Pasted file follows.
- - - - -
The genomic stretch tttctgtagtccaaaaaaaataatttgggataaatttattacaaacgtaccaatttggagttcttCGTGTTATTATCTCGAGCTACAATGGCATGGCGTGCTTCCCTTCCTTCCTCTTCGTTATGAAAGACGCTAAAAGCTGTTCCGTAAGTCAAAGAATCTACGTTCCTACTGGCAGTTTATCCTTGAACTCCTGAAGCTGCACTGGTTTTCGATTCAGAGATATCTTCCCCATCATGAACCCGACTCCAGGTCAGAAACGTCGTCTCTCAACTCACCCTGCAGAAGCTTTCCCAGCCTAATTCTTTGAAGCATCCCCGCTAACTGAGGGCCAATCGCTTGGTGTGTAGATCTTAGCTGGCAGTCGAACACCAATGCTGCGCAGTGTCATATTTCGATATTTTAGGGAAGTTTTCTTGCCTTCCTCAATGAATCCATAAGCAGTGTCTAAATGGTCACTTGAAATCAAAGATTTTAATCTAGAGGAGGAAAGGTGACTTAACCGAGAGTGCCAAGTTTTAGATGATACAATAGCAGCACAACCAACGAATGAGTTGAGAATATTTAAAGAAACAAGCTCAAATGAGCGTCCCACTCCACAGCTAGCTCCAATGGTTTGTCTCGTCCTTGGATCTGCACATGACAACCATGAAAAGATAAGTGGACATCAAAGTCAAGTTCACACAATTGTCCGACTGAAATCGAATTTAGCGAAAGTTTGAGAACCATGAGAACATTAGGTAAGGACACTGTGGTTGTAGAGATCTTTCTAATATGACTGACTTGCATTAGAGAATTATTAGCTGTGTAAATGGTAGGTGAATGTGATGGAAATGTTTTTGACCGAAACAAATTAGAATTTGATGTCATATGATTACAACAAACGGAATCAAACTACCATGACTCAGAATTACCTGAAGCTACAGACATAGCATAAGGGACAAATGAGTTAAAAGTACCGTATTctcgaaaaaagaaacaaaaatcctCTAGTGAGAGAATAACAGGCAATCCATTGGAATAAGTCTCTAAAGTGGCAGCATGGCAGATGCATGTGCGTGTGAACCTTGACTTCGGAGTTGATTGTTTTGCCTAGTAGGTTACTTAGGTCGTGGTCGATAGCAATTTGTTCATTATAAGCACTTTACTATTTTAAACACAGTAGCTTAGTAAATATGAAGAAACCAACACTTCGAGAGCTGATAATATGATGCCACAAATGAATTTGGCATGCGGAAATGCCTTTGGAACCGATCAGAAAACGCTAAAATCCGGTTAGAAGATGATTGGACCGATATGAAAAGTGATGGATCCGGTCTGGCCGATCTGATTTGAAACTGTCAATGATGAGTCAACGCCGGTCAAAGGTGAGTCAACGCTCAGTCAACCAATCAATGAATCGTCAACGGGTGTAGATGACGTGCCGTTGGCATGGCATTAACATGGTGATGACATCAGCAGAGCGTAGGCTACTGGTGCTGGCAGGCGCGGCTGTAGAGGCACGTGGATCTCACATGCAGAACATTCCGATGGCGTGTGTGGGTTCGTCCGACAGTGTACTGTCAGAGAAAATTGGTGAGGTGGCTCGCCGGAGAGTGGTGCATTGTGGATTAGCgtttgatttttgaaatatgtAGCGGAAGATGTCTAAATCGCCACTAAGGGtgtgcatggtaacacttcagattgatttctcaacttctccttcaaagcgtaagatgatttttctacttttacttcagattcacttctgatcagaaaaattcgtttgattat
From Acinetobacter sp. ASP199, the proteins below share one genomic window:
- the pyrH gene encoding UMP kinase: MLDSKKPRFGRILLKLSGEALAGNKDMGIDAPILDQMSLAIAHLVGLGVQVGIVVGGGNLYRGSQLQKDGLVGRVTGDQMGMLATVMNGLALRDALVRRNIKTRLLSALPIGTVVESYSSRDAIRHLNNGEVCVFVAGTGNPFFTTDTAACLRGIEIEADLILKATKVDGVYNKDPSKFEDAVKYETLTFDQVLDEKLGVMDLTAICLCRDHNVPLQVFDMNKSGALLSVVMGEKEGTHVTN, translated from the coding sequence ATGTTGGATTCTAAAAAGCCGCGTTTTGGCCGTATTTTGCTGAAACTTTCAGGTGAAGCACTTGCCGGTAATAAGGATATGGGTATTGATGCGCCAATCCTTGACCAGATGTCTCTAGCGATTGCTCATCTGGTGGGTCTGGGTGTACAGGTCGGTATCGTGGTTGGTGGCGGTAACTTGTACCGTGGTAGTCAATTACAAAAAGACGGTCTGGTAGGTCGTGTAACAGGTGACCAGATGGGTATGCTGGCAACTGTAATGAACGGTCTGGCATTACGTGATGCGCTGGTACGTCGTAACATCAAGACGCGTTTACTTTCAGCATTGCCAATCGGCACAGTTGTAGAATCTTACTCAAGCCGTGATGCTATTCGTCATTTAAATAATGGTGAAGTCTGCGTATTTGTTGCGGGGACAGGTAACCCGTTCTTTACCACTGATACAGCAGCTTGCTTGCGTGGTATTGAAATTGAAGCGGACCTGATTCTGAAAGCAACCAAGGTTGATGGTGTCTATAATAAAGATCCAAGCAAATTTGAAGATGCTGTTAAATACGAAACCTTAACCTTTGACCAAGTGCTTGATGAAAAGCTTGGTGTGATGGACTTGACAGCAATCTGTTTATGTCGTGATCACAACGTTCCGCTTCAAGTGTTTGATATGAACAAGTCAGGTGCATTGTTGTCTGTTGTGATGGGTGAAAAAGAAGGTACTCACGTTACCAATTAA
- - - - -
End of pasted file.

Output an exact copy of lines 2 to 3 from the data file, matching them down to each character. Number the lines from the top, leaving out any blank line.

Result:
From Acinetobacter sp. ASP199, the proteins below share one genomic window:
- the pyrH gene encoding UMP kinase: MLDSKKPRFGRILLKLSGEALAGNKDMGIDAPILDQMSLAIAHLVGLGVQVGIVVGGGNLYRGSQLQKDGLVGRVTGDQMGMLATVMNGLALRDALVRRNIKTRLLSALPIGTVVESYSSRDAIRHLNNGEVCVFVAGTGNPFFTTDTAACLRGIEIEADLILKATKVDGVYNKDPSKFEDAVKYETLTFDQVLDEKLGVMDLTAICLCRDHNVPLQVFDMNKSGALLSVVMGEKEGTHVTN, translated from the coding sequence ATGTTGGATTCTAAAAAGCCGCGTTTTGGCCGTATTTTGCTGAAACTTTCAGGTGAAGCACTTGCCGGTAATAAGGATATGGGTATTGATGCGCCAATCCTTGACCAGATGTCTCTAGCGATTGCTCATCTGGTGGGTCTGGGTGTACAGGTCGGTATCGTGGTTGGTGGCGGTAACTTGTACCGTGGTAGTCAATTACAAAAAGACGGTCTGGTAGGTCGTGTAACAGGTGACCAGATGGGTATGCTGGCAACTGTAATGAACGGTCTGGCATTACGTGATGCGCTGGTACGTCGTAACATCAAGACGCGTTTACTTTCAGCATTGCCAATCGGCACAGTTGTAGAATCTTACTCAAGCCGTGATGCTATTCGTCATTTAAATAATGGTGAAGTCTGCGTATTTGTTGCGGGGACAGGTAACCCGTTCTTTACCACTGATACAGCAGCTTGCTTGCGTGGTATTGAAATTGAAGCGGACCTGATTCTGAAAGCAACCAAGGTTGATGGTGTCTATAATAAAGATCCAAGCAAATTTGAAGATGCTGTTAAATACGAAACCTTAACCTTTGACCAAGTGCTTGATGAAAAGCTTGGTGTGATGGACTTGACAGCAATCTGTTTATGTCGTGATCACAACGTTCCGCTTCAAGTGTTTGATATGAACAAGTCAGGTGCATTGTTGTCTGTTGTGATGGGTGAAAAAGAAGGTACTCACGTTACCAATTAA